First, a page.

August 1998, Volume 48, Issue 8

Original Article

Esophageal Variceal Banding , The Local Experience

Huma Qureshi  ( PMRC Research Centre, Jinnah Postgraduate Medical Centre, Karachi. )
Itrat Mehdi  ( PMRC Research Centre, Jinnah Postgraduate Medical Centre, Karachi. )
Waquaruddin Abmed  ( PMRC Research Centre, Jinnah Postgraduate Medical Centre, Karachi. )

Abstract

Banding of esophageal varices was done in 29 patients suffering from acute variceal bleeding. In 13 patients this was the first bleed while in 16 it was recurrent. Five patients had large grade III (polypold) varices while others had grade II varices. Banding was done using multi band ligator and 4-6 bands were fired per session. Repeat endoscopy at 3 weeks revealed persistance of varices requiring second session of banding in 11 cases and small varices (difficult to band) in9cases. Two patients expired due to persistent bleeding and 2 bled from esophageal ulcers. Both patients settled with conservative treatment. A third session of banding was required in 5 cases only. None of the cases developed any major complication. In our setting where expertise for scierotherapy is scarce and cost of scierosants is high; banding appears to be a cost effective modality for the management of variceal bleeding with a low complication rate (JPMA 48:245,1998).

Introduction

Variceal bleeding has a high morbidity and mortality1. For almost a decade scierotherapy was the only option available forthe contml of acute bleeding2 and prevention of a rebleed, but the procedure had major complications3. Introduction of banding by Steigmann4 lead to a revolution in the management of vanceal bleeding. Various workers have reported banding to be an easy and complication free procedure when compared with sclerotherapy5. We report our experience of banding using a locally produced multiband device (Ali\\\'s seven shooter) and by recharging bands on a previously used device.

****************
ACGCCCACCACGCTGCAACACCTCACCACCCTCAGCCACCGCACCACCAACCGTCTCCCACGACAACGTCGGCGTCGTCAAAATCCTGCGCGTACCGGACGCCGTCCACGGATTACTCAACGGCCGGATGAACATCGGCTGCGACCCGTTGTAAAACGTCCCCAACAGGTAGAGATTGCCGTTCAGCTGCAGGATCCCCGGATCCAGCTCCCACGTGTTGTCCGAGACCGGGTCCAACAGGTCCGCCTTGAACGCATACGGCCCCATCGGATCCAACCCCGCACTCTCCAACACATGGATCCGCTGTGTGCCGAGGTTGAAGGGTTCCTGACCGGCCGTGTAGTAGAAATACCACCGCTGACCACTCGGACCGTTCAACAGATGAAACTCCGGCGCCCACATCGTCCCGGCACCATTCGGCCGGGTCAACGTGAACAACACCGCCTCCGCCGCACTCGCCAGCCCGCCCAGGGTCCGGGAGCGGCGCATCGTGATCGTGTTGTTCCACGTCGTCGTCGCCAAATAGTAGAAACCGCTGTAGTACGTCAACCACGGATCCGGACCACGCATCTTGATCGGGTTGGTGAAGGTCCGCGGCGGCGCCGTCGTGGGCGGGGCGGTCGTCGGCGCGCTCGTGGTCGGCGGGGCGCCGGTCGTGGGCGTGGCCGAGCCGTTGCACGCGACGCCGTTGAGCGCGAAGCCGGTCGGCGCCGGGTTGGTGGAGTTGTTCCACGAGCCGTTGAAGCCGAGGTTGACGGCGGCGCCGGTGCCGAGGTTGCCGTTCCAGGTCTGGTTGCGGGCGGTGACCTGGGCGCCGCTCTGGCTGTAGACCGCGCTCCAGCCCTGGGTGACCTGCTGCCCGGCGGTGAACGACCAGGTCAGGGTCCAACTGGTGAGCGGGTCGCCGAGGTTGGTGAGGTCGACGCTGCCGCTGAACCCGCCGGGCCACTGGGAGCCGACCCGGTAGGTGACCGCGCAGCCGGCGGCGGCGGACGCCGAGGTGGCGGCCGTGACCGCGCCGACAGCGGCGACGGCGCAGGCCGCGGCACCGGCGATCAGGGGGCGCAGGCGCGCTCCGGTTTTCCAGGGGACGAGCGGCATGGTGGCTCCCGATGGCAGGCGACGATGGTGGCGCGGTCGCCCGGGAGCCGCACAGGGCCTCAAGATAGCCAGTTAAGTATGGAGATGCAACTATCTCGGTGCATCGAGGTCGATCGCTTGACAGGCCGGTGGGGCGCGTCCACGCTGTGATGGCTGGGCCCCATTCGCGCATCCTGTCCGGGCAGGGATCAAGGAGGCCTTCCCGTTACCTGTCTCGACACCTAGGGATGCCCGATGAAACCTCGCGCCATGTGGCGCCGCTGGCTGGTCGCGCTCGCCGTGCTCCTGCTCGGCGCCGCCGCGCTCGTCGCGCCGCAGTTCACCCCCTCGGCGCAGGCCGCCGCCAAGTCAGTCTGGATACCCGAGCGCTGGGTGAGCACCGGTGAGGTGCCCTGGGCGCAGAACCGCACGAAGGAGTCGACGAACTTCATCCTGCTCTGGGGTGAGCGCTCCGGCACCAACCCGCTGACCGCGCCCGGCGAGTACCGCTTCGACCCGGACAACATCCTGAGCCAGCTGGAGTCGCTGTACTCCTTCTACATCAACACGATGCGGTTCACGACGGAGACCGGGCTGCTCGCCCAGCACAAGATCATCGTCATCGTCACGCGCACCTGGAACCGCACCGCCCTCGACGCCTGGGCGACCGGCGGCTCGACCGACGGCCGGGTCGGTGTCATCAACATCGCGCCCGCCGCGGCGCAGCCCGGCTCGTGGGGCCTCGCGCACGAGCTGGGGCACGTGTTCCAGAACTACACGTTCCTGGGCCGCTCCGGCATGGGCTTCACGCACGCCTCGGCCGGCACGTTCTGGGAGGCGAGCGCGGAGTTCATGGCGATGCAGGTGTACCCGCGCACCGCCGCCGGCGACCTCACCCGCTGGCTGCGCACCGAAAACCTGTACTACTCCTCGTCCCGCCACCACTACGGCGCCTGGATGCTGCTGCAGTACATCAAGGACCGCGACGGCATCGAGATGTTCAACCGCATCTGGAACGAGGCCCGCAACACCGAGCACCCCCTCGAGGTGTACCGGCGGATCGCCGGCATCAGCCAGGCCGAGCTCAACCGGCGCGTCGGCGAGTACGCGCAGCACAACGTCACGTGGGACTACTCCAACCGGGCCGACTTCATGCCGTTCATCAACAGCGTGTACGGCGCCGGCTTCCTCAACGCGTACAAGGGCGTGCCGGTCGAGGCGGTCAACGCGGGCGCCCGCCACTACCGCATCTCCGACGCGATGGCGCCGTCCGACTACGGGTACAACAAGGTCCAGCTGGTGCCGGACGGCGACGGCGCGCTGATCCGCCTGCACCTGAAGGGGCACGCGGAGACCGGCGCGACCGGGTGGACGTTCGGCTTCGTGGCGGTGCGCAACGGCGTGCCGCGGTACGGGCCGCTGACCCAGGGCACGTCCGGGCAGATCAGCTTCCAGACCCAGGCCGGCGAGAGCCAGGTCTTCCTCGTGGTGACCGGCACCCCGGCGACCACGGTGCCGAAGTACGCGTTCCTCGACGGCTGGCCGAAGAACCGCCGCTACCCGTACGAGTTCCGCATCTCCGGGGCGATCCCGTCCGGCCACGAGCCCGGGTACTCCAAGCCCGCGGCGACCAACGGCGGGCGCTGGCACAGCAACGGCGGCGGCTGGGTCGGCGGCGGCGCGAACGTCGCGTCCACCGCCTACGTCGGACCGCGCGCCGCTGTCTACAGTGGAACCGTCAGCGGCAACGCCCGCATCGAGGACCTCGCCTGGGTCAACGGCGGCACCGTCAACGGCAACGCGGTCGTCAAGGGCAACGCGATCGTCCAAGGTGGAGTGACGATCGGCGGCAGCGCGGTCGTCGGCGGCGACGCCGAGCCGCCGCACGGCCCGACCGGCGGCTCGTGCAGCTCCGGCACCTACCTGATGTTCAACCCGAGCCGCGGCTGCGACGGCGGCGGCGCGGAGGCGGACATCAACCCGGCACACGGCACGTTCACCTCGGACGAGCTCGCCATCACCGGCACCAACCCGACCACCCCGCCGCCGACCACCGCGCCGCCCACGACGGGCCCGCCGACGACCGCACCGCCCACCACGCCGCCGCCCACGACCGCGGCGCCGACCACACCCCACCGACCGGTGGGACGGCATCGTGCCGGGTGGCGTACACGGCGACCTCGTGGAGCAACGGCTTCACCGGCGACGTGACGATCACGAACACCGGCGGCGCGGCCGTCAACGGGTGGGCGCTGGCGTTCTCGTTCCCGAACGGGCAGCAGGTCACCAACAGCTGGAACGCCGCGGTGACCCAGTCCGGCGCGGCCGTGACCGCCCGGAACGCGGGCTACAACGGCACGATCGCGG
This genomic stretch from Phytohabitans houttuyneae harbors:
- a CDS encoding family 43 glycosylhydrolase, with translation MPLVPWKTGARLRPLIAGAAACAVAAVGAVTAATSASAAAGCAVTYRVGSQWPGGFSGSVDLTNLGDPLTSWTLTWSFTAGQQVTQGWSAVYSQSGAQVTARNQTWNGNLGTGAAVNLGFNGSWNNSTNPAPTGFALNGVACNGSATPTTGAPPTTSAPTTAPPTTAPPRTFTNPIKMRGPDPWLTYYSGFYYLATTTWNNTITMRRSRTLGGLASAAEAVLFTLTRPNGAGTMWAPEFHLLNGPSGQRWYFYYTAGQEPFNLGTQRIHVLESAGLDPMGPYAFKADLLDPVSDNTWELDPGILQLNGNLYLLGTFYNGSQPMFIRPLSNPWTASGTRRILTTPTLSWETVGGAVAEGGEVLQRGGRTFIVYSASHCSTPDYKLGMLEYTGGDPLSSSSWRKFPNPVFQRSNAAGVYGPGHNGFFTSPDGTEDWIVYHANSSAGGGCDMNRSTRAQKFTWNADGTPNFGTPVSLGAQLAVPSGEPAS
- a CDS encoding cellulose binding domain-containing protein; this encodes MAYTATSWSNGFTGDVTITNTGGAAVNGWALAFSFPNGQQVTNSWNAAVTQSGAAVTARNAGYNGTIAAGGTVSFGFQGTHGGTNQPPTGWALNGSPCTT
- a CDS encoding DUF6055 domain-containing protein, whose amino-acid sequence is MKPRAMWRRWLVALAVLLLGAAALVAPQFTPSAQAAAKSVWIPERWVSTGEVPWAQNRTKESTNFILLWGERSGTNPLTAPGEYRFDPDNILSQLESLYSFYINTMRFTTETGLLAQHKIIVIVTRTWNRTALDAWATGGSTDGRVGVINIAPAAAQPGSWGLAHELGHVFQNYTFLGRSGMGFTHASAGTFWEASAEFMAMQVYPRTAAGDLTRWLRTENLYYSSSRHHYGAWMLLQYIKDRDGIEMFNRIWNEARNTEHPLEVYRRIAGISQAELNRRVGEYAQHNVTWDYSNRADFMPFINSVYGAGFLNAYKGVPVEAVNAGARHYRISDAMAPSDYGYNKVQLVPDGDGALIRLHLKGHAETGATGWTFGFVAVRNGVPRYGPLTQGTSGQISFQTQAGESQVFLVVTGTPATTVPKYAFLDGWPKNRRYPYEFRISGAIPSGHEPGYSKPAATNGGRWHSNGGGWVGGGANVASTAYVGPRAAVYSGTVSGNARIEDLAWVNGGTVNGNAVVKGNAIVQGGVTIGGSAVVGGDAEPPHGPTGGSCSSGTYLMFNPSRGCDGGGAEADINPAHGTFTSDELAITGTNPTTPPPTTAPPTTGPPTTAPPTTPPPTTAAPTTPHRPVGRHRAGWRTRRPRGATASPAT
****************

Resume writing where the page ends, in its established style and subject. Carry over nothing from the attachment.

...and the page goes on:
Results

Banding of oesophageal varices was done in 29 cases (18 males, 11 females) whose ages ranged fmm 14-70 years;(mean 46 years). Twenty five patients had portal hypertension secondaiy to cirrhosis and 4 due to idiopathic portal hypertension. In 13 patients this was the first bleed while 16 had experienced haernatemesis in the past too.
On endoscopy 24 patients had large polypoid grade III esophageal varices while 5 had grade II varices. Associated gastric varices in fundusoron lessercurve of the stomach were seen in 13 cases.


At the first session 6,5 and 4 rubber bands were fired in 6 cases each, 3 bands in 9 and 2 in 2 cases. Endoscopy was repeated after 3 weeks to see the status of varices and re banding. Eleven cases required rebanding while in 9 the size of varices was reduced to grade I therefore it was difficult to band them. Two patients continued to bleed and expired, while two rebled on 5th post banding dy. Endoscopy in these cases revealed a large ulcer over the mucosa; both cases settled on conservative therapy. Five cases were lost to follow up,A third session of banding was done in 5 cases only. End point of banding was small varices (difficult to band) which was achieved in all 22 cases. None of the patients developed fever, dysphagia or chest complications. In some cases difficulty was encountered in intubation of the scope because of the tunnel vision pmduced due the mounting of the device and the rough surface of the device. No difficulty was encountered in firing the Saeed’s six shooterbut in some cases where the local device was used or rubber bands were recharged on an old device, difficulty was experienced after firing the first or 2nd band after which the firing failed despite applying tractio on the thread via pully. This resulted in distortion of the endoscope. The procedure in such circumstances was abandoned. Distal end of the local device got disloged in one case which was retrieved using a basket